June 8, 2020
The fourth phase of the lockdown has come to a close as the Ministry of Home Affairs (MHA) issued guidelines on May 30th for a phased reopening. On the one hand, the number of COVID-19 cases have been consistently rising and on the other hand, the millions of people have been pushed to their edge of existence due to the unilateral lockdown. The 68 days of lockdown have resulted in an unprecedented humanitarian crisis. In the first half of the lockdown, migrant workers were coerced to be stranded with no food and money. In the second half the workers’ woes got compounded with a series of chaotic travel orders and gross mismanagement of the repatriation process. While a part of the government’s response is possibly due to the lack of priorities towards the unorganised workforce, a part is also the result of inefficiencies resulting from unilateral decision making. Consequently, the government has created an archive of distress and a museum of misery.
Notwithstanding the evident indifference of the central government towards migrant workers, the response from the Supreme Court (SC) has been disappointing. Two important petitions concerning migrant workers were dismissed in the SC during this period. Further, the SC has not reprimanded some highly objectionable remarks made by the Solicitor General, Tushar Mehta, representing the Union of India. We welcome the suo moto cognizance taken by the SC after a letter was sent by 20 senior SC advocates and we hope that the SC would respond humanely and with empathy. The responses from several High Courts, however, on matters concerning migrant workers have been commendable.
The Stranded Workers Action Network (SWAN) has been doing relief work for migrant workers throughout the lockdown in the form of zonal helplines for rations, money for basic essentials and travel. SWAN has interacted with more than 34,000 workers and has transferred more than Rs 50 lakhs directly to the workers’ accounts by connecting individual donors to workers. SWAN is releasing its third lockdown report. Here is the link to the new report. The focus of the latest report is on issues pertaining to travel of migrant workers.
There have been at least 8 travel orders issued by the Ministry of Home Affairs (MHA) in one month. Barring one letter dated May 18th sent by Ajay Bhalla, Secretary, MHA, to all the Chief Secretaries, every order has been lacking in imagination and empathy. In fact, even the letter sent to all Chief Secretaries is not easily available in the public domain. The orders appear to be an afterthought in trying to contain this manufactured crisis instead of resolving it. The number of trains have been highly inadequate. The registration mechanisms for workers have been fraught with opacity, inconsistency, and insensitivity. In this report, we present the following: (1) Some findings based on data collected through an Interactive Voice Response (IVR) survey of calls made to 1,963 workers. (This was done in collaboration with https://gramvaani.org/) (2) Taxonomy of issues faced by workers and detailed testimonies highlighting the range of travel-related problems.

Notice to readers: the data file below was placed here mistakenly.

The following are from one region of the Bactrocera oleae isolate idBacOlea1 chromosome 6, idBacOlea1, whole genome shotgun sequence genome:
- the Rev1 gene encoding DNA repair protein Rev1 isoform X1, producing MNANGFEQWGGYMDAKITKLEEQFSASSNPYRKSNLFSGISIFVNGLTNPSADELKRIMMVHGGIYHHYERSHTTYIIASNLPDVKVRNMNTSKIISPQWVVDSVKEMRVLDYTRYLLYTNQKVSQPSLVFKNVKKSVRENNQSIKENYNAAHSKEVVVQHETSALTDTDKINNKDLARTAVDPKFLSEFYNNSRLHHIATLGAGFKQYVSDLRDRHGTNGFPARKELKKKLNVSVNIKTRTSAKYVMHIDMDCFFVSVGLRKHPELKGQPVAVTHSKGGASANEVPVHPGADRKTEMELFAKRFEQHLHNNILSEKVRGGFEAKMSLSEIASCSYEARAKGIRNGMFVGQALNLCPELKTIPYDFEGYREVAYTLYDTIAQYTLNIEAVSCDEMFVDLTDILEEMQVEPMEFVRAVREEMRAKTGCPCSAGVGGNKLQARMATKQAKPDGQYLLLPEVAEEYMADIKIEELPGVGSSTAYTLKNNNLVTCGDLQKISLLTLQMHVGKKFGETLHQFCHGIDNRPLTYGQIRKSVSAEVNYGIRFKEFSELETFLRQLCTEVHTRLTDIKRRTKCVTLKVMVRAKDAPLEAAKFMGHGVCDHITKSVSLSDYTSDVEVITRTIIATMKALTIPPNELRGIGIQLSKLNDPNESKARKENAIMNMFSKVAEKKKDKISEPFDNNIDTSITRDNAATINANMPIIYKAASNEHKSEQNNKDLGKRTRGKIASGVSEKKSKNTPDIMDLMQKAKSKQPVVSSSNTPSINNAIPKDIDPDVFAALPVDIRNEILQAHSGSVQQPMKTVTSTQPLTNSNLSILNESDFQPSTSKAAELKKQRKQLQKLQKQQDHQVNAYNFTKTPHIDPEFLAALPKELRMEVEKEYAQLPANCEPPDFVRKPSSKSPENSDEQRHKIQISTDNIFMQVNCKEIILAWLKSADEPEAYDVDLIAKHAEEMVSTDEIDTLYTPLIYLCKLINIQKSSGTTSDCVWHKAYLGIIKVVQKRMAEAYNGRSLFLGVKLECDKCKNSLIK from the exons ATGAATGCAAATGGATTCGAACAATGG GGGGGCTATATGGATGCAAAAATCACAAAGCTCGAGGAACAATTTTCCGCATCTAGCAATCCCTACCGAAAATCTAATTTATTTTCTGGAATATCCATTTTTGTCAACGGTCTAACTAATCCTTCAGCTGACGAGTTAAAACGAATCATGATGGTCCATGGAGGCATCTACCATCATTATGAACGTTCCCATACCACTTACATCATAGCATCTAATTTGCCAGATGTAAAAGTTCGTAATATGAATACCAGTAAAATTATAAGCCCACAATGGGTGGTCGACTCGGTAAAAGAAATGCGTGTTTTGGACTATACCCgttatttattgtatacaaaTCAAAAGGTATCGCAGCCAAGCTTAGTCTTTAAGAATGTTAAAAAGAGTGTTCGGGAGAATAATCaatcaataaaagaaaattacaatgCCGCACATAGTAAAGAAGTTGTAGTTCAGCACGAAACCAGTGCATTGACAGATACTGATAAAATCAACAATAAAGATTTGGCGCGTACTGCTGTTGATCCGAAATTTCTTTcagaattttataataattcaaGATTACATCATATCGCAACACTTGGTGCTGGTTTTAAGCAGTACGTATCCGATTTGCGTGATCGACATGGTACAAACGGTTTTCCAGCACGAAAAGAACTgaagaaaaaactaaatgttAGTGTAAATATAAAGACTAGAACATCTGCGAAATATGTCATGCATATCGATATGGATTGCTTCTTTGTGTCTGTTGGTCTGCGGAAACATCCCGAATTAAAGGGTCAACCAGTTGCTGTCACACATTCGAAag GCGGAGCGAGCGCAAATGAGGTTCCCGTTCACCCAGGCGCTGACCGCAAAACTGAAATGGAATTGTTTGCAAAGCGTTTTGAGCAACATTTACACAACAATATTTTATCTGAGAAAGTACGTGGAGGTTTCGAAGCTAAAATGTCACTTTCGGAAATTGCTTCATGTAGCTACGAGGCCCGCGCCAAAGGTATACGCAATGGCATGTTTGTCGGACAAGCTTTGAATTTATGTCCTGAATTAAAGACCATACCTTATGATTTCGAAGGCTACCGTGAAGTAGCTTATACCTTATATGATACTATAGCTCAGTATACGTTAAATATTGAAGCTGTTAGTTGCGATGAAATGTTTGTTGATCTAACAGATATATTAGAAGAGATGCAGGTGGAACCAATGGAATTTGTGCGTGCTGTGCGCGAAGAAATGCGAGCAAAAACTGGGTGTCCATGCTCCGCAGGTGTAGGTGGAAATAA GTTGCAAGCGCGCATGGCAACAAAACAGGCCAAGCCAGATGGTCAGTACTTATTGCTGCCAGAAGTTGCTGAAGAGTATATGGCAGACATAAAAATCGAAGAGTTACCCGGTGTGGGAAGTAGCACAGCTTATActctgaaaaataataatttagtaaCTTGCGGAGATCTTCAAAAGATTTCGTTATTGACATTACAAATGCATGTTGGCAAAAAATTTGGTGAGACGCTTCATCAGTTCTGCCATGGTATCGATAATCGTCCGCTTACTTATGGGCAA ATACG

Key Data Highlights of the third SWAN Report
From May 15th to June 1st, based on 821 distress calls received that corresponds to 5,911 migrant workers from across the country, we find that 80 percent still do not have access to government rations. 63 percent of people have less than Rs 100 left with them.
About 57 percent of the people sent in ‘SOS’ calls (representing 820 calls) with no money or rations left or had skipped the previous meal.
67 percent (of 1,963) migrants are still stuck in the same place since the lockdown was announced, only 33 percent have left. Of those who are stuck, 55 percent (out of 1,166) want to go home immediately.
75 percent (of 1,124) who are still stuck in places they have migrated to for work, do not have any employment.
44 percent of those who have left took buses and 39 percent managed to get on a Shramik special. 11 percent took trucks, lorries and other such modes of transport while 6 percent made the perilous journey on foot.
More than 85 percent of those who have travelled have had to pay for travel. Of those more than two-thirds have had to pay more than Rs 1,000 for travel.
Out of 1,559 workers, about 80 percent have taken loans during the lockdown period and about 15 percent have had to take more than Rs 8,000 as loans.
The remarkable resistance and resilience demonstrated by the migrants during this lockdown period has forced the government and the judiciary to respond. Given the array of shocks and risks that the working poor, and women in particular, are exposed to, the need for a comprehensive evaluation and implementation of social protection measures made by the erstwhile National Commission for the Enterprises in the Unorganised Sector (NCEUS) is critical. The International Covenant on Economic, Social and Cultural Rights (ICESCR), 1966, is an international human rights treaty in which India is a signatory. Anchoring on human dignity, ICESCR lays out the need for certain fundamental rights and freedoms for everybody. It is, therefore, high time that we reconfigure our society and strengthen our laws based on these principles instead of the proposed dilution of labour laws.
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